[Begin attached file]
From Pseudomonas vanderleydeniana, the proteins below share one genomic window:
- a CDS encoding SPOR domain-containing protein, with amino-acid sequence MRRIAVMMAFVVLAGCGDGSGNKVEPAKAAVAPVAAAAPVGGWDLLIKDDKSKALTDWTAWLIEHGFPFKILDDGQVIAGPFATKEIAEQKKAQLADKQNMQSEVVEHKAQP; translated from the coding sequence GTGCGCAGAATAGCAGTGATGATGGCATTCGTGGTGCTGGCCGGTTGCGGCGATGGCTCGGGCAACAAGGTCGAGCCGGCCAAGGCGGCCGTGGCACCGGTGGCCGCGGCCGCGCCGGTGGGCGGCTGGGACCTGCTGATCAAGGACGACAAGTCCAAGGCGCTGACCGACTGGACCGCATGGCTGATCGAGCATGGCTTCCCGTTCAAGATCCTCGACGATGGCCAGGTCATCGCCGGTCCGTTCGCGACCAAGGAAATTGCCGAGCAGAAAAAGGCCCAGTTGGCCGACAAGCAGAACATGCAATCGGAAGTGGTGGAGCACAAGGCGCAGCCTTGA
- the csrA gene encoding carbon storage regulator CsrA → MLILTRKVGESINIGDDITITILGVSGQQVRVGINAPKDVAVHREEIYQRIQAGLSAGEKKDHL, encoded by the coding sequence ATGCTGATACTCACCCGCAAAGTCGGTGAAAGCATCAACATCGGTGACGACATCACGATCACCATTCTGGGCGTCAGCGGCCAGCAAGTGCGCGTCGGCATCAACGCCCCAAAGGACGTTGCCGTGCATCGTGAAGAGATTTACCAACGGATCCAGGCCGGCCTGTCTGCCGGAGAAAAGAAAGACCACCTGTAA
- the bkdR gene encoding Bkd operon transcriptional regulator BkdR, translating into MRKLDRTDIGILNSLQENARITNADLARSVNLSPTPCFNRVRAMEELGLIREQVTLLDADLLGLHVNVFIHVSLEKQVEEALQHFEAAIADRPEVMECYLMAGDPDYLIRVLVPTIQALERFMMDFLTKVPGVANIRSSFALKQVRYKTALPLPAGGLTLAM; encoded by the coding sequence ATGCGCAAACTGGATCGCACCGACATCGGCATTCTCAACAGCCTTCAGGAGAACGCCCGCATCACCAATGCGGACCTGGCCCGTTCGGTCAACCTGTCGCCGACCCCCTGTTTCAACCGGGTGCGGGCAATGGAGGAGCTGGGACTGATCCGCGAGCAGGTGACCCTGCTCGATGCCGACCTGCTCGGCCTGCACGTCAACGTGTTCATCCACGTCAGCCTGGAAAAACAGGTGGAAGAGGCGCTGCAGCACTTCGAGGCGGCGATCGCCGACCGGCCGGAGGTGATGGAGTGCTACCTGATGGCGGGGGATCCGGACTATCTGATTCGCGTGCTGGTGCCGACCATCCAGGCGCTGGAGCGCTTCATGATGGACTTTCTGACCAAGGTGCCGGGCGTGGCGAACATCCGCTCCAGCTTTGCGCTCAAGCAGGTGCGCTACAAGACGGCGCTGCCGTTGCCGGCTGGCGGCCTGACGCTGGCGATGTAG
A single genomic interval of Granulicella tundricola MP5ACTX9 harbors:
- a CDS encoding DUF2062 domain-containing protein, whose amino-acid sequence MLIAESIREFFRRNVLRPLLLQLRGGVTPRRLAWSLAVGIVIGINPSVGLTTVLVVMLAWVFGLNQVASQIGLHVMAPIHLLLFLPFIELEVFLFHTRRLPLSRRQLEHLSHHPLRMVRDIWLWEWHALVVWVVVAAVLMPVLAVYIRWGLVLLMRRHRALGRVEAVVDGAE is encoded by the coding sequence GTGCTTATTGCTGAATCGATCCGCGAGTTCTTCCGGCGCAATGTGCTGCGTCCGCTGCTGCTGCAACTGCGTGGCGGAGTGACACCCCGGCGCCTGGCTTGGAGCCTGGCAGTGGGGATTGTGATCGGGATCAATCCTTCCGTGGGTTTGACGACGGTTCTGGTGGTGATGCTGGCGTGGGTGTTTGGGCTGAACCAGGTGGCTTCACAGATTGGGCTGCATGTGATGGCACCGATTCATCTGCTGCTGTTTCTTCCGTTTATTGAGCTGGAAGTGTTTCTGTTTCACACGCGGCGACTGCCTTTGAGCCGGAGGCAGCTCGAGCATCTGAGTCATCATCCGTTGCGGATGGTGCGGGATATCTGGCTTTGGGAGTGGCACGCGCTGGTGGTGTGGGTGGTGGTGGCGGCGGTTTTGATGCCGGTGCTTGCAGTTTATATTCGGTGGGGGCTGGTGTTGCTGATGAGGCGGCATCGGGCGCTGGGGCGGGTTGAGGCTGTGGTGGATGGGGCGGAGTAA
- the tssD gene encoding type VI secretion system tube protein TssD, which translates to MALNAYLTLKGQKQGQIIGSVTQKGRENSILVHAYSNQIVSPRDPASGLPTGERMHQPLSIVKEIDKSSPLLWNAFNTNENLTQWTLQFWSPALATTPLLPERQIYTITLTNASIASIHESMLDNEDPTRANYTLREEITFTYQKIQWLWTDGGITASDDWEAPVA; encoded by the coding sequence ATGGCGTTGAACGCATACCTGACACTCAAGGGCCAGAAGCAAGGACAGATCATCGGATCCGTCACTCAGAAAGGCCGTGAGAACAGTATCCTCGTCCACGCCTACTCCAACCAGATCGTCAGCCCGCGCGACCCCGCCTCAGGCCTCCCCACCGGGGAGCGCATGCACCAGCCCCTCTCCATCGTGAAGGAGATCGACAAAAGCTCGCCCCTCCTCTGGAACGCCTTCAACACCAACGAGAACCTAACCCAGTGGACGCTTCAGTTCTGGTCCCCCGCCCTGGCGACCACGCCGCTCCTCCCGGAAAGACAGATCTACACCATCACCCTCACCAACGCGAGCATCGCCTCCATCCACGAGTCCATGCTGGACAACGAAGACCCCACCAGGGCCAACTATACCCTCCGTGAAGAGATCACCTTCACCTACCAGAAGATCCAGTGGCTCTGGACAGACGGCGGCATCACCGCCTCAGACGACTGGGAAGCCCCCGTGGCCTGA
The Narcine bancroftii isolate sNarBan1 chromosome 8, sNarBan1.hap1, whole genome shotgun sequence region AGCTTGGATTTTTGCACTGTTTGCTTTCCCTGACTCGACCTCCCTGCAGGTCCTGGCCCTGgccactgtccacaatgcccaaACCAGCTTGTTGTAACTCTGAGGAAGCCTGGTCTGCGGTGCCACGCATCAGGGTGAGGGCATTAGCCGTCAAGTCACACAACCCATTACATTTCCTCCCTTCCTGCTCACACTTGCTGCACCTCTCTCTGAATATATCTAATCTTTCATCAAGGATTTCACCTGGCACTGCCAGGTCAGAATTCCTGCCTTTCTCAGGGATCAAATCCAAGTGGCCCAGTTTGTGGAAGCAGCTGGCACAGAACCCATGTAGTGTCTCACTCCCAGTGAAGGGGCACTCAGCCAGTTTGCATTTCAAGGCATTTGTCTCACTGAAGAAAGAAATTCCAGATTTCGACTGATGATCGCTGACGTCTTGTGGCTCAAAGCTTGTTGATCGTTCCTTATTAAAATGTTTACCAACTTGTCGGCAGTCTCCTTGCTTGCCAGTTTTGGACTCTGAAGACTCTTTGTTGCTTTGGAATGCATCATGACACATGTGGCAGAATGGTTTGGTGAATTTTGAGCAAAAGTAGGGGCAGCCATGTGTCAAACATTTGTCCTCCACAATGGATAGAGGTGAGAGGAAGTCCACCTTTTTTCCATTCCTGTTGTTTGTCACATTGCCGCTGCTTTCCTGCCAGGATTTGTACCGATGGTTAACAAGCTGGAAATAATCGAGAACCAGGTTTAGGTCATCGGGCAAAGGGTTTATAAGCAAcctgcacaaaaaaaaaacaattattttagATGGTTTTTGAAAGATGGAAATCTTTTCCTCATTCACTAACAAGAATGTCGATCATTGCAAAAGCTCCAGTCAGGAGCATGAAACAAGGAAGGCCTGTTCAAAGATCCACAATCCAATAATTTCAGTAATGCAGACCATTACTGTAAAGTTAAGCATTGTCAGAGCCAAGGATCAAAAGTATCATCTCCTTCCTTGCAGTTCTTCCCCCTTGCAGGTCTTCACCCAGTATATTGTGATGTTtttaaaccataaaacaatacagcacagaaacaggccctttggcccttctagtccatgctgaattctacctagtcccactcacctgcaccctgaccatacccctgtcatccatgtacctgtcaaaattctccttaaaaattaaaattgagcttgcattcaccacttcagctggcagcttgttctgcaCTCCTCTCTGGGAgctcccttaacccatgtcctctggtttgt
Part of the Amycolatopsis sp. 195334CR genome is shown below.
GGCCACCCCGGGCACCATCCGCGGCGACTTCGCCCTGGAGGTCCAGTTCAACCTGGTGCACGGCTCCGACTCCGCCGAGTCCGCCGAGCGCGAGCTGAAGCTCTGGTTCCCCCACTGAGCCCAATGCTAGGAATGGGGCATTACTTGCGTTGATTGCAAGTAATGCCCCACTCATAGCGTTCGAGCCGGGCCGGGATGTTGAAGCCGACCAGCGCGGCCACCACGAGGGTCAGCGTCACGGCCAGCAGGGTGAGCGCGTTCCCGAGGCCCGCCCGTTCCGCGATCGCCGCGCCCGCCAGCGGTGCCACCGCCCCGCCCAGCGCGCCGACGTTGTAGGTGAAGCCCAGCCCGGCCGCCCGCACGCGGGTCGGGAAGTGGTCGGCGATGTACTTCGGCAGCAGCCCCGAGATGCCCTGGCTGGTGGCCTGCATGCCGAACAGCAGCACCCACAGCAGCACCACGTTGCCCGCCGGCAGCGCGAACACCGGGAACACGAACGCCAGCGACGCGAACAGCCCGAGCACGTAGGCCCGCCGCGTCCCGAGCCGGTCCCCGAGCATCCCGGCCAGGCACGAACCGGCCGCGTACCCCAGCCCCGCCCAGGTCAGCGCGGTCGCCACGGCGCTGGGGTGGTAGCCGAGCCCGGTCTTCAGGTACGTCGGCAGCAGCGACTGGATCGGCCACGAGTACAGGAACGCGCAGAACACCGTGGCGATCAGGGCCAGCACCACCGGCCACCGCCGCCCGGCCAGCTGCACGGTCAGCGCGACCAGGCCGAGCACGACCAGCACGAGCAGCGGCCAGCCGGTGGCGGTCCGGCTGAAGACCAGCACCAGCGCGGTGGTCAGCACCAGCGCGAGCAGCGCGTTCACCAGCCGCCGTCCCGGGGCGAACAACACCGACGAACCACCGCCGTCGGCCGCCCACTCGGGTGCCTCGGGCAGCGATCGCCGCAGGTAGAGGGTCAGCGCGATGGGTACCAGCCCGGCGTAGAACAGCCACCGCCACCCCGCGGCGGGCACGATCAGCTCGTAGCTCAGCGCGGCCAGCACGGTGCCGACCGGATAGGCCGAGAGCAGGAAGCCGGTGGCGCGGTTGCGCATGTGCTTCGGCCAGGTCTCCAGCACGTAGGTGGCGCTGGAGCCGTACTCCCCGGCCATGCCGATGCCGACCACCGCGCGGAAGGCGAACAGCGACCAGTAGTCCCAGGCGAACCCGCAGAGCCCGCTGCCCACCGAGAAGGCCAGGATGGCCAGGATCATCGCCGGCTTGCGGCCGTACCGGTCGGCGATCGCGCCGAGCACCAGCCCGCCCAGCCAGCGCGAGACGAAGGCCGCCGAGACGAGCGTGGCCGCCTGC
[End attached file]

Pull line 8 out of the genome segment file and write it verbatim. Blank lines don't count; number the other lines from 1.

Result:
The Narcine bancroftii isolate sNarBan1 chromosome 8, sNarBan1.hap1, whole genome shotgun sequence region AGCTTGGATTTTTGCACTGTTTGCTTTCCCTGACTCGACCTCCCTGCAGGTCCTGGCCCTGgccactgtccacaatgcccaaACCAGCTTGTTGTAACTCTGAGGAAGCCTGGTCTGCGGTGCCACGCATCAGGGTGAGGGCATTAGCCGTCAAGTCACACAACCCATTACATTTCCTCCCTTCCTGCTCACACTTGCTGCACCTCTCTCTGAATATATCTAATCTTTCATCAAGGATTTCACCTGGCACTGCCAGGTCAGAATTCCTGCCTTTCTCAGGGATCAAATCCAAGTGGCCCAGTTTGTGGAAGCAGCTGGCACAGAACCCATGTAGTGTCTCACTCCCAGTGAAGGGGCACTCAGCCAGTTTGCATTTCAAGGCATTTGTCTCACTGAAGAAAGAAATTCCAGATTTCGACTGATGATCGCTGACGTCTTGTGGCTCAAAGCTTGTTGATCGTTCCTTATTAAAATGTTTACCAACTTGTCGGCAGTCTCCTTGCTTGCCAGTTTTGGACTCTGAAGACTCTTTGTTGCTTTGGAATGCATCATGACACATGTGGCAGAATGGTTTGGTGAATTTTGAGCAAAAGTAGGGGCAGCCATGTGTCAAACATTTGTCCTCCACAATGGATAGAGGTGAGAGGAAGTCCACCTTTTTTCCATTCCTGTTGTTTGTCACATTGCCGCTGCTTTCCTGCCAGGATTTGTACCGATGGTTAACAAGCTGGAAATAATCGAGAACCAGGTTTAGGTCATCGGGCAAAGGGTTTATAAGCAAcctgcacaaaaaaaaaacaattattttagATGGTTTTTGAAAGATGGAAATCTTTTCCTCATTCACTAACAAGAATGTCGATCATTGCAAAAGCTCCAGTCAGGAGCATGAAACAAGGAAGGCCTGTTCAAAGATCCACAATCCAATAATTTCAGTAATGCAGACCATTACTGTAAAGTTAAGCATTGTCAGAGCCAAGGATCAAAAGTATCATCTCCTTCCTTGCAGTTCTTCCCCCTTGCAGGTCTTCACCCAGTATATTGTGATGTTtttaaaccataaaacaatacagcacagaaacaggccctttggcccttctagtccatgctgaattctacctagtcccactcacctgcaccctgaccatacccctgtcatccatgtacctgtcaaaattctccttaaaaattaaaattgagcttgcattcaccacttcagctggcagcttgttctgcaCTCCTCTCTGGGAgctcccttaacccatgtcctctggtttgt